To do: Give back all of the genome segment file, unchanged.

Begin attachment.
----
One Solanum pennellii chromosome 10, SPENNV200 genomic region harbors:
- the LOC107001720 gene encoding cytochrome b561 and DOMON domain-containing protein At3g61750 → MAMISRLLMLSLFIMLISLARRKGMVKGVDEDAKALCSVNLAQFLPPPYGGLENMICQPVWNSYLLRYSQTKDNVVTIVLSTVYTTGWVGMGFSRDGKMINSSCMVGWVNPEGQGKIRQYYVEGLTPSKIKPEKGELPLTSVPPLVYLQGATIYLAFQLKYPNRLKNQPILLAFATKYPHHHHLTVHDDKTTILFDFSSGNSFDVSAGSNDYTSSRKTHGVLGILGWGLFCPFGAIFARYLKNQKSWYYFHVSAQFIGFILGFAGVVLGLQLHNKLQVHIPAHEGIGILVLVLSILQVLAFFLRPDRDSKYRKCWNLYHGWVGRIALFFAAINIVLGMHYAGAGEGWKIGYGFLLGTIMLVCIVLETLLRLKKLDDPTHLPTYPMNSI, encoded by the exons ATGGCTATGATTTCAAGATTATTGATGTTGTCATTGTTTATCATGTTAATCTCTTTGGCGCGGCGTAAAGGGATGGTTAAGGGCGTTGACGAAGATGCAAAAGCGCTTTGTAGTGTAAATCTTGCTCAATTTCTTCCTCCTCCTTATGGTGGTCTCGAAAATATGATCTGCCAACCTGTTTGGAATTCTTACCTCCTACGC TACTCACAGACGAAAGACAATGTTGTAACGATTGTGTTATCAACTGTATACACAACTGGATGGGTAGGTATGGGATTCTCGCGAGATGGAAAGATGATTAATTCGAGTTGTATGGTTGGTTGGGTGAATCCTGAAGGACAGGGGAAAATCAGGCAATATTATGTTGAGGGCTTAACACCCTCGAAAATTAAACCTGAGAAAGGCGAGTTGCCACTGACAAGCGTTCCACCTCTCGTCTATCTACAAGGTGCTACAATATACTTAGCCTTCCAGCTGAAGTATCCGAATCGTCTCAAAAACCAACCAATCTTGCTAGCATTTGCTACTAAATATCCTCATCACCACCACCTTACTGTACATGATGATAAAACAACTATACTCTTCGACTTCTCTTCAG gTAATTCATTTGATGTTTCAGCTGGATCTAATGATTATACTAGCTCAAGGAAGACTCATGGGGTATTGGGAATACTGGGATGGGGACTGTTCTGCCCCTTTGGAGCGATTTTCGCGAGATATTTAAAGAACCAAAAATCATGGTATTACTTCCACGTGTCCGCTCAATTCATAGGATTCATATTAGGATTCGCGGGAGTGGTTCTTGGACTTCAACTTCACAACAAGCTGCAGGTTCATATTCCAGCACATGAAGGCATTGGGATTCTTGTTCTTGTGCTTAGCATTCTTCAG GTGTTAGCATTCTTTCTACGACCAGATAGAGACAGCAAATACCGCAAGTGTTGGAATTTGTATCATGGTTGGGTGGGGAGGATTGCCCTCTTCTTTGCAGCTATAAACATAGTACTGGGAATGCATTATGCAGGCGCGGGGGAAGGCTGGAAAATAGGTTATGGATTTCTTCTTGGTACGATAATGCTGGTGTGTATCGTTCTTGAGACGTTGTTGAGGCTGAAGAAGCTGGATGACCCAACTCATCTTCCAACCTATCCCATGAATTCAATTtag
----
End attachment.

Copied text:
One Solanum pennellii chromosome 10, SPENNV200 genomic region harbors:
- the LOC107001720 gene encoding cytochrome b561 and DOMON domain-containing protein At3g61750 → MAMISRLLMLSLFIMLISLARRKGMVKGVDEDAKALCSVNLAQFLPPPYGGLENMICQPVWNSYLLRYSQTKDNVVTIVLSTVYTTGWVGMGFSRDGKMINSSCMVGWVNPEGQGKIRQYYVEGLTPSKIKPEKGELPLTSVPPLVYLQGATIYLAFQLKYPNRLKNQPILLAFATKYPHHHHLTVHDDKTTILFDFSSGNSFDVSAGSNDYTSSRKTHGVLGILGWGLFCPFGAIFARYLKNQKSWYYFHVSAQFIGFILGFAGVVLGLQLHNKLQVHIPAHEGIGILVLVLSILQVLAFFLRPDRDSKYRKCWNLYHGWVGRIALFFAAINIVLGMHYAGAGEGWKIGYGFLLGTIMLVCIVLETLLRLKKLDDPTHLPTYPMNSI, encoded by the exons ATGGCTATGATTTCAAGATTATTGATGTTGTCATTGTTTATCATGTTAATCTCTTTGGCGCGGCGTAAAGGGATGGTTAAGGGCGTTGACGAAGATGCAAAAGCGCTTTGTAGTGTAAATCTTGCTCAATTTCTTCCTCCTCCTTATGGTGGTCTCGAAAATATGATCTGCCAACCTGTTTGGAATTCTTACCTCCTACGC TACTCACAGACGAAAGACAATGTTGTAACGATTGTGTTATCAACTGTATACACAACTGGATGGGTAGGTATGGGATTCTCGCGAGATGGAAAGATGATTAATTCGAGTTGTATGGTTGGTTGGGTGAATCCTGAAGGACAGGGGAAAATCAGGCAATATTATGTTGAGGGCTTAACACCCTCGAAAATTAAACCTGAGAAAGGCGAGTTGCCACTGACAAGCGTTCCACCTCTCGTCTATCTACAAGGTGCTACAATATACTTAGCCTTCCAGCTGAAGTATCCGAATCGTCTCAAAAACCAACCAATCTTGCTAGCATTTGCTACTAAATATCCTCATCACCACCACCTTACTGTACATGATGATAAAACAACTATACTCTTCGACTTCTCTTCAG gTAATTCATTTGATGTTTCAGCTGGATCTAATGATTATACTAGCTCAAGGAAGACTCATGGGGTATTGGGAATACTGGGATGGGGACTGTTCTGCCCCTTTGGAGCGATTTTCGCGAGATATTTAAAGAACCAAAAATCATGGTATTACTTCCACGTGTCCGCTCAATTCATAGGATTCATATTAGGATTCGCGGGAGTGGTTCTTGGACTTCAACTTCACAACAAGCTGCAGGTTCATATTCCAGCACATGAAGGCATTGGGATTCTTGTTCTTGTGCTTAGCATTCTTCAG GTGTTAGCATTCTTTCTACGACCAGATAGAGACAGCAAATACCGCAAGTGTTGGAATTTGTATCATGGTTGGGTGGGGAGGATTGCCCTCTTCTTTGCAGCTATAAACATAGTACTGGGAATGCATTATGCAGGCGCGGGGGAAGGCTGGAAAATAGGTTATGGATTTCTTCTTGGTACGATAATGCTGGTGTGTATCGTTCTTGAGACGTTGTTGAGGCTGAAGAAGCTGGATGACCCAACTCATCTTCCAACCTATCCCATGAATTCAATTtag